"The World Anti-Doping Agency (WADA) confirms that, today, WADA sent a recommendation of its independent Compliance Review Committee (CRC) to WADA’s Executive Committee (ExCo) regarding the ongoing compliance procedure brought against the Russian Anti-Doping Agency (RUSADA). The detailed, confidential, document ... recommends that notice be sent to RUSADA asserting non-compliance with a Critical requirement of the International Standard for Code Compliance by Signatories (ISCCS)," the international organization wrote in a press release late on Thursday.
The document also proposed "serious consequences" in line with the ISCCS principles, as well as reinstatement conditions.
The recommendations are set to be discussed by the WADA Executive Committee during its meeting in Paris on 9 December.
The press release noted that the decision had been based on reports by independent forensic experts and WADA Intelligence and Investigations (I&I) on data provided to it by the Moscow Anti-Doping Laboratory and on Russia’s responses to the list of questions raised by the I&I and the experts. WADA maintains that there are some inconsistencies in the data.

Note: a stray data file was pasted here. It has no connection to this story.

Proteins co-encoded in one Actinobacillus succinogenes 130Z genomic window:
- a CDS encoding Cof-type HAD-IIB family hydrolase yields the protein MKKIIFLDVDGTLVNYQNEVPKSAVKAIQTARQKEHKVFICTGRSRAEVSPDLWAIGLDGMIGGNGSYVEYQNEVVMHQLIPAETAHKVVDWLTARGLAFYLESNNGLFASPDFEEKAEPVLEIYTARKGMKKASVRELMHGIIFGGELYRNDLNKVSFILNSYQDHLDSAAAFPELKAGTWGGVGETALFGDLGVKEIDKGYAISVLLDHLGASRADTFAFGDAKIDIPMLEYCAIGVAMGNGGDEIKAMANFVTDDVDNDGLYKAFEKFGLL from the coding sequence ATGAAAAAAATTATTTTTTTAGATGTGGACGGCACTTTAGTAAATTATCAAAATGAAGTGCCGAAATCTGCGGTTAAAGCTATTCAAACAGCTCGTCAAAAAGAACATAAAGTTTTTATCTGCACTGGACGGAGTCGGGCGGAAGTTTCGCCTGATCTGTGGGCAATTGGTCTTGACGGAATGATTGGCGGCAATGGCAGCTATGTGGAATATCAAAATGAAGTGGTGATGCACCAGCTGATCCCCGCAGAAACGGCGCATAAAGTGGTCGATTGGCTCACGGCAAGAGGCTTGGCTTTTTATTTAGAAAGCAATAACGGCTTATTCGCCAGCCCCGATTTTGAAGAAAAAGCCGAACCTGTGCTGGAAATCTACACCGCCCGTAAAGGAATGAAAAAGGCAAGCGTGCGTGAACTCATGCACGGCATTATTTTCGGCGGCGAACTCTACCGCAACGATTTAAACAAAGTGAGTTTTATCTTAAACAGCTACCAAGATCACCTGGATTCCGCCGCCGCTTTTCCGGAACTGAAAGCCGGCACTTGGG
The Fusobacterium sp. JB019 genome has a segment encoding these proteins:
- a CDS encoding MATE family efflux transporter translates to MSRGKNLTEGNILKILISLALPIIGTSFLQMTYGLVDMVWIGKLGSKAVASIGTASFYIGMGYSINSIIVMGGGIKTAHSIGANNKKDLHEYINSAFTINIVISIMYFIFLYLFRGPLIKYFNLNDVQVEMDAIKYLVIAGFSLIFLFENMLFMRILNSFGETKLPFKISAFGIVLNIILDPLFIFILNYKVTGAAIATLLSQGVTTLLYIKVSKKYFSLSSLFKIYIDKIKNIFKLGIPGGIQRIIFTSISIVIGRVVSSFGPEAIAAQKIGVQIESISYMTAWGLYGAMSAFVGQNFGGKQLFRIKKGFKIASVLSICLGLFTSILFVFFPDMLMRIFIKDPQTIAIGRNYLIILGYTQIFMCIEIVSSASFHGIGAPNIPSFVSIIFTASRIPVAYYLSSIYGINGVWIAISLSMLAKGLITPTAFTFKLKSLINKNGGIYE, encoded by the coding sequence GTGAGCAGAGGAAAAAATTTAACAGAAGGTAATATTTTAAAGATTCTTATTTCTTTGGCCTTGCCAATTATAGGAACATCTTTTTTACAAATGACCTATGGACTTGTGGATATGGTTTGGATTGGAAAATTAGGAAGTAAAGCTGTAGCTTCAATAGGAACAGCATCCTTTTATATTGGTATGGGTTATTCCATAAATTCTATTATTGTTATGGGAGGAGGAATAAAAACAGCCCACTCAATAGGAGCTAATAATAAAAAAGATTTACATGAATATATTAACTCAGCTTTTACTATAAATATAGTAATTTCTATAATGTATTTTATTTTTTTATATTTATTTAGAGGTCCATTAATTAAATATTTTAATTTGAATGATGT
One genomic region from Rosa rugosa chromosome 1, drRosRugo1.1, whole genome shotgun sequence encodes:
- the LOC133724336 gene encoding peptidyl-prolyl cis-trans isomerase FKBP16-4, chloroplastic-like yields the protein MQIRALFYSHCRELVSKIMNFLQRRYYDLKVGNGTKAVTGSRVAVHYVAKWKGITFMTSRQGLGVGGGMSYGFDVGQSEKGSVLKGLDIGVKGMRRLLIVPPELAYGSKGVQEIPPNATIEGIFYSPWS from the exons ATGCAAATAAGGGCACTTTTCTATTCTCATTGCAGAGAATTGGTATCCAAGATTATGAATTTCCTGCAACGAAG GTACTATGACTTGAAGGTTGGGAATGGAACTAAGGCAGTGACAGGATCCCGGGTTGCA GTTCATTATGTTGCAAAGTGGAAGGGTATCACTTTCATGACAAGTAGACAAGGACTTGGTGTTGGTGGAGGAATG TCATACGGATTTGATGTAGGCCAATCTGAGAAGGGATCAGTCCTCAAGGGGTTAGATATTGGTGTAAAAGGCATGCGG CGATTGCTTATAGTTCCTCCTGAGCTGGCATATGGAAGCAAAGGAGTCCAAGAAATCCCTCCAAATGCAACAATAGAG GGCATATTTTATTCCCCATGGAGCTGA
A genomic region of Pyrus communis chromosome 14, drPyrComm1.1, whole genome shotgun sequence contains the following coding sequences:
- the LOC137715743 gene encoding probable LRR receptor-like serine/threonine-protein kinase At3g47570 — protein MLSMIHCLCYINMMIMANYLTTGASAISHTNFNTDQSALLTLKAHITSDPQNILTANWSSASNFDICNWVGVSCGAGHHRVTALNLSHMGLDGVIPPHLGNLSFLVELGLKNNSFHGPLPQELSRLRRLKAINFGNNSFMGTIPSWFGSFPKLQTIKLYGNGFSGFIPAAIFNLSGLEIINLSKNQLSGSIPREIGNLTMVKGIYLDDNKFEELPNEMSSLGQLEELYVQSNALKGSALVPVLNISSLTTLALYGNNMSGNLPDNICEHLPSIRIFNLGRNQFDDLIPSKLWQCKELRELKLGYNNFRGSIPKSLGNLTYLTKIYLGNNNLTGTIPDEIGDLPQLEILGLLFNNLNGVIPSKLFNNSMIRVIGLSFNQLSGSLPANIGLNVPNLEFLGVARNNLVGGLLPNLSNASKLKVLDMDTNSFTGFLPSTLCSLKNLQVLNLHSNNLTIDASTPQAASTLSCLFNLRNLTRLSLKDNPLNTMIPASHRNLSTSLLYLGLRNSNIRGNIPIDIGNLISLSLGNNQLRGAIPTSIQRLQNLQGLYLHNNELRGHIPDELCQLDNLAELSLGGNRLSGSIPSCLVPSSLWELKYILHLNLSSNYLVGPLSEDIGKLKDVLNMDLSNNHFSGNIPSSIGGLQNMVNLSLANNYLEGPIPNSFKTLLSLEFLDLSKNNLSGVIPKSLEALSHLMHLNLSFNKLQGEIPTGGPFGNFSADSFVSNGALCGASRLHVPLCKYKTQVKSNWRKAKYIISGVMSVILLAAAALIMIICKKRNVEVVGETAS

The announcement followed the decision of the World Athletics Council to suspend the process of reinstatement of membership of the Russian Athletics Federation's (RusAF) in the wake of charges recently laid against Russian sports officials.
In September, WADA launched a formal compliance procedure against Russia and gave RUSADA three weeks to explain "inconsistencies" that the anti-doping watchdog found in data received from the Moscow anti-doping laboratory earlier this year.
The agency’s Intelligence and Investigations Department suspected that the records from the Moscow laboratory had been tampered with before being submitted. Russia sent responses to the data manipulation allegations to WADA on 8 October.
In 2015, RUSADA was banned by WADA over accusations of a large-scale state-sponsored doping scheme involving thousands of Russian athletes, coaches and officials, which Russia has denied. As a result, Russian athletes competed under the Olympic flag at the 2018 Winter Olympics in South Korea's Pyeongchang. Last September, the ban was lifted, and RUSADA was recognized as compliant under the key condition that Moscow would provide the agency with access to a massive database of athlete records.